ESA GNC Conference Papers Repository
The Sentinel-2 Satellite Attitude Control System - Challenges and Solutions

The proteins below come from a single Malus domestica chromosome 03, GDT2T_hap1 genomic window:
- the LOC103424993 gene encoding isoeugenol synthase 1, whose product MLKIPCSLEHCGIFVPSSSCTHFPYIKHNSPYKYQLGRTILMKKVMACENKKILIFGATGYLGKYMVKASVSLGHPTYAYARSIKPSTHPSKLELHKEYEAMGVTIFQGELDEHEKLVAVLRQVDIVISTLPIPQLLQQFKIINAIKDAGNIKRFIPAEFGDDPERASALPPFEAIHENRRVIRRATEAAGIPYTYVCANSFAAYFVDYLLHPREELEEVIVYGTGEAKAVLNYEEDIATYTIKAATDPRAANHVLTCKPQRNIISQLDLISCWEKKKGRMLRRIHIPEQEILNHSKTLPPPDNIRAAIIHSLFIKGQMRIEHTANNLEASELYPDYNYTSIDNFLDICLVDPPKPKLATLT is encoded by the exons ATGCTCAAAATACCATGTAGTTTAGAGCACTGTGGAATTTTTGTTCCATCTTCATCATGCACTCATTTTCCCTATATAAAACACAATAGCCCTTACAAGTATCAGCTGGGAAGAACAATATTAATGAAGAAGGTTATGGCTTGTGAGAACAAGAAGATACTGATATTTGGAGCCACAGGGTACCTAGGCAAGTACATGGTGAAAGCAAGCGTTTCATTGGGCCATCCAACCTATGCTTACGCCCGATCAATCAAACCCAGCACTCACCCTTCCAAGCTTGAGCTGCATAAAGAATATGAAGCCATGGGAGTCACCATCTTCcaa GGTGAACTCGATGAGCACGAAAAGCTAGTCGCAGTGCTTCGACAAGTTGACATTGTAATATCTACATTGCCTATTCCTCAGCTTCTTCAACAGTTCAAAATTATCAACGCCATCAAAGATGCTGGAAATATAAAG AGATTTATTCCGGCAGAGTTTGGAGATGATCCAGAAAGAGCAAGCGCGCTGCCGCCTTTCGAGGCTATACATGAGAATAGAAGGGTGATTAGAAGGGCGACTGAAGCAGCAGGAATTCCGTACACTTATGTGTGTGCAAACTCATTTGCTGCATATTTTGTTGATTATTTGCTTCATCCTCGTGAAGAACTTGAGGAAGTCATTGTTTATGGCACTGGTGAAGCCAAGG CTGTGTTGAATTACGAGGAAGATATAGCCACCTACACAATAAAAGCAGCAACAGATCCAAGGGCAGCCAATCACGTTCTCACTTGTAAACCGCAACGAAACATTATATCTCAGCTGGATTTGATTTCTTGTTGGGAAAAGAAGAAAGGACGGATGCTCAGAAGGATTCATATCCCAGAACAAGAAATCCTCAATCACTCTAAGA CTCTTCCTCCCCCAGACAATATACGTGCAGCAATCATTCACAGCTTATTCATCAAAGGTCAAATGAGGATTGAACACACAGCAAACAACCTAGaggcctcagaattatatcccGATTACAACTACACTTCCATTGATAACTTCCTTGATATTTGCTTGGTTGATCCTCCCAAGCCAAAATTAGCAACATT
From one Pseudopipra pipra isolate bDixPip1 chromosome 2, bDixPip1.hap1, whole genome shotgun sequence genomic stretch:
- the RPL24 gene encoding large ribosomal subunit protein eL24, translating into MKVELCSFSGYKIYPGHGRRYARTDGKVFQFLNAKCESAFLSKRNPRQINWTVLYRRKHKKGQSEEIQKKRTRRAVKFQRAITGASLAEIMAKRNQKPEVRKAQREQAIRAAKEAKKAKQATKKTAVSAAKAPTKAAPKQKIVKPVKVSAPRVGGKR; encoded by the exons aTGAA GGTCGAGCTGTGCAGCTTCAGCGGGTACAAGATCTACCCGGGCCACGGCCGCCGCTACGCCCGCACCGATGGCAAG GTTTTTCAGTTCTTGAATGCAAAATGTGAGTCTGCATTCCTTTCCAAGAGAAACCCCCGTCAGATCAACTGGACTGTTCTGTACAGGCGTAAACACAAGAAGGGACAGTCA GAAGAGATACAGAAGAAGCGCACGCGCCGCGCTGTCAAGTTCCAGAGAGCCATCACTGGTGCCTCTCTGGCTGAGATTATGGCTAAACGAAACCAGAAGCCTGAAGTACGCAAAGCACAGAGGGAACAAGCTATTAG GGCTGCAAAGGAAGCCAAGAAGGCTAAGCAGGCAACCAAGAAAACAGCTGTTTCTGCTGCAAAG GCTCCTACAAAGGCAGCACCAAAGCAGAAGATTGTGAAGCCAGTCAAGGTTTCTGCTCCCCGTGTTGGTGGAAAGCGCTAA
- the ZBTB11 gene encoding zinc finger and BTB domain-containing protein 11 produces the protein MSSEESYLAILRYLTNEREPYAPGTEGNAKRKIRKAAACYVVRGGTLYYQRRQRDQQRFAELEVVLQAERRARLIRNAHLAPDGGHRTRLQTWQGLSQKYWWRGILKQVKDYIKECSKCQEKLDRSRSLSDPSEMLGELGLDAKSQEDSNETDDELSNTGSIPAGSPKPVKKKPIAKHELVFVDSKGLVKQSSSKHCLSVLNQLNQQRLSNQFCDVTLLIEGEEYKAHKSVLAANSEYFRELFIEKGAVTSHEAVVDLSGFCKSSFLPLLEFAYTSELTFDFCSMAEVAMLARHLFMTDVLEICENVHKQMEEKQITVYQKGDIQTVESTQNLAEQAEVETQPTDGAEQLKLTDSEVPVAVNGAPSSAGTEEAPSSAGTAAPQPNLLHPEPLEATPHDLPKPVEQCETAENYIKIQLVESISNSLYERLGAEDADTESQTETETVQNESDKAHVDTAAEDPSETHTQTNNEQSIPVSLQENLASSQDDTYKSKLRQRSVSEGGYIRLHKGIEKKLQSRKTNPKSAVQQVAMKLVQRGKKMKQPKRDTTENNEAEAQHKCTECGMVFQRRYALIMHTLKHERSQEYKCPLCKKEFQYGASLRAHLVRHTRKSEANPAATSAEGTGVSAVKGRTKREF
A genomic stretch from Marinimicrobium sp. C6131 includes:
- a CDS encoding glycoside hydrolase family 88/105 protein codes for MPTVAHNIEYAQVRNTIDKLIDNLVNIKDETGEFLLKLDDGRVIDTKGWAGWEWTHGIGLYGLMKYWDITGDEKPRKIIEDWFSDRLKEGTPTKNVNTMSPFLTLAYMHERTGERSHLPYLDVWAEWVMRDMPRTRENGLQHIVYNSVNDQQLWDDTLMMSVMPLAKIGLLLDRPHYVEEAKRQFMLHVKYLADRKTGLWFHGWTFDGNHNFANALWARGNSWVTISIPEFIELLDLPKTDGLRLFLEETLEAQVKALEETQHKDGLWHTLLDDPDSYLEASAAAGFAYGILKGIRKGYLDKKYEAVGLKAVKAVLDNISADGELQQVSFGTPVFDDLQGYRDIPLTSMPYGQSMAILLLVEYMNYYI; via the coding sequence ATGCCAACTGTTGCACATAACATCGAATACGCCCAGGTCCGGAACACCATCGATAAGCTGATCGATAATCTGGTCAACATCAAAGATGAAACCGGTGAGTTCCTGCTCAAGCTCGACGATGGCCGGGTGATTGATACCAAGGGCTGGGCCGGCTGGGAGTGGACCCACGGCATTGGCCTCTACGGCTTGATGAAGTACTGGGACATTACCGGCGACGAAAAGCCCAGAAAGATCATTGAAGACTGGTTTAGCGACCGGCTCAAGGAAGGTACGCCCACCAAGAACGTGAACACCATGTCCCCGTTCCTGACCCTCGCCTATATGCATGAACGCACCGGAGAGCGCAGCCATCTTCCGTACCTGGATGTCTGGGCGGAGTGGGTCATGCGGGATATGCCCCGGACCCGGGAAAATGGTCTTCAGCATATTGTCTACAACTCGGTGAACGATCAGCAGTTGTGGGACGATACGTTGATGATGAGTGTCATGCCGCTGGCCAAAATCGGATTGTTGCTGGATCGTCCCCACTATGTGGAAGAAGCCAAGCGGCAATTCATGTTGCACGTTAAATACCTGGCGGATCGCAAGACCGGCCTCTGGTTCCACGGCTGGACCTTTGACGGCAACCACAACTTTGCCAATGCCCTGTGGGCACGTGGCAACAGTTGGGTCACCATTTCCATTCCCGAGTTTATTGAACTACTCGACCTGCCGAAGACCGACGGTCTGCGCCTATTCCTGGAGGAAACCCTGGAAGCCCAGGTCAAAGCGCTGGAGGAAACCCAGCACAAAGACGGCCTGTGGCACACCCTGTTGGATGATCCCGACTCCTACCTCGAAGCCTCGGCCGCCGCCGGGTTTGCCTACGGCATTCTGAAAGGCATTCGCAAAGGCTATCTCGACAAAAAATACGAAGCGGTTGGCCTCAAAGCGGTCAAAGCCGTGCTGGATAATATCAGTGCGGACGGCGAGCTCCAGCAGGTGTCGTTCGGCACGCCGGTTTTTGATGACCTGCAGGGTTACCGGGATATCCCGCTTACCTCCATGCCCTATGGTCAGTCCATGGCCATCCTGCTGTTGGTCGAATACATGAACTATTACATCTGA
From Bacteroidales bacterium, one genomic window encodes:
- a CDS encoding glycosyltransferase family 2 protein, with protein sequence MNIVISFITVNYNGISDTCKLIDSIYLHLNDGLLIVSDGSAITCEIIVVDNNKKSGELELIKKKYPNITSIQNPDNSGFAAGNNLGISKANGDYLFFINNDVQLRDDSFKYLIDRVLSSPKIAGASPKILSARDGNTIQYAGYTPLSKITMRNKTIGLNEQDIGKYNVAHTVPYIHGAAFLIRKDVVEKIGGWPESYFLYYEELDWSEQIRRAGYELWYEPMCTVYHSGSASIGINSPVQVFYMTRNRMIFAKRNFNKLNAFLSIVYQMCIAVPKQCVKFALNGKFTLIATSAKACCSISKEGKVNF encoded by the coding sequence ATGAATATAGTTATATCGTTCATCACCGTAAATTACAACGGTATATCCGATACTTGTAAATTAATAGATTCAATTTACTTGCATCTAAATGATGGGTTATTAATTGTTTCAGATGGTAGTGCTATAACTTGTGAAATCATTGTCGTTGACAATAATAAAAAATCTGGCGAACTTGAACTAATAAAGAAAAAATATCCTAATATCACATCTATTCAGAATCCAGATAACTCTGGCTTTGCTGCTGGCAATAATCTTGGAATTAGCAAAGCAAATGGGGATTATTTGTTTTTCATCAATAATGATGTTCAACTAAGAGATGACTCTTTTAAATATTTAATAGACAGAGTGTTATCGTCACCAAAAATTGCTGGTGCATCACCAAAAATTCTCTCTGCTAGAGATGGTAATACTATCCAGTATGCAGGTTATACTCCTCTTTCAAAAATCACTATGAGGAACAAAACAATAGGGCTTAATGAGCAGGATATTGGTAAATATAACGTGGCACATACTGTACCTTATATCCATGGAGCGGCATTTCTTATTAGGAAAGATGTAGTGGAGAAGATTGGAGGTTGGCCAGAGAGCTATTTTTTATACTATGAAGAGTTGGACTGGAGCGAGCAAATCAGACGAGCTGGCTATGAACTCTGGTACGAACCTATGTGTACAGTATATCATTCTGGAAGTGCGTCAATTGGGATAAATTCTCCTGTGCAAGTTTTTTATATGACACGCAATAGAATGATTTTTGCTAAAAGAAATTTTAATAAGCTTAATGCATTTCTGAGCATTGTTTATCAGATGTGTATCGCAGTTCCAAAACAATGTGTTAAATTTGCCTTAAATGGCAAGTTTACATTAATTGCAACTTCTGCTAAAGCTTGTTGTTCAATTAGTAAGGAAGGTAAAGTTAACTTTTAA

Sentinel-2 is a European polar satellite system built on a constellation of two similar satellites for the provision of operational land services based on an optical Earth observation payload. Sentinel-2 is being built by Airbus Defence and Space in the framework of the European Space Agency's Global Monitoring for Environment and Security program, now termed Copernicus, and is currently in an advanced phase D status. Sentinel-2 operates in a sun-synchronous orbit with 786 km mean altitude and Earth-oriented attitude in all operational modes. While the required pointing performance is moderate, the crucial design driver for the attitude control system is the attitude knowledge required for precise geo-location of the images taken by the Multi Spectral Instrument payload. The first two satellites are currently undergoing completion at Airbus Defence and Space in Friedrichshafen, Germany, with Sentinel-2A scheduled for launch in Q2 2015 and Sentinel-2B roughly one year later. After on overview of the Sentinel-2 mission and satellite design, the attitude control system architecture is presented. The preeminent features of the attitude control system are the Earth-pointing safe mode and the high accuracy on-board attitude and position estimation. High-accuracy attitude estimation is provided by a constant-gain Kalman filter using the measurements of the multi-head high performance star tracker and a fibre-optical four axes gyro. Specific design solutions are employed to minimise thermal distortion. A dual-frequency GPS receiver provides the orbit state vector. The Earth-pointing safe mode ensures easy transition back to normal mode and stable thermal conditions for platform and payload. The main sensor is the Airbus Defence and Space developed Coarse Earth and Sun Sensor, actuation is performed by magnetic torquers and thrusters. Floquet theory has proven to be a valuable tool for the tuning of the controller with proper consideration of the periodic nature of the magnetic actuation. Elastomer wheel isolators and solar array drive micro stepping are employed to avoid image distortion caused by micro-vibrations. A detailed solar array drive model, whose parameters have been identified from test data, is used for performance analysis. For the implementation of the attitude control algorithms software, a model-based approach has been successfully employed, which allows continuous simulation and testing from the start of the development until pre-validation of the algorithms before specification for coding. Airbus Defence and Space has recently developed a complete software development process based on automatic code generation directly from the algorithms model as natural extension of the model-based development applied for Sentinel-2.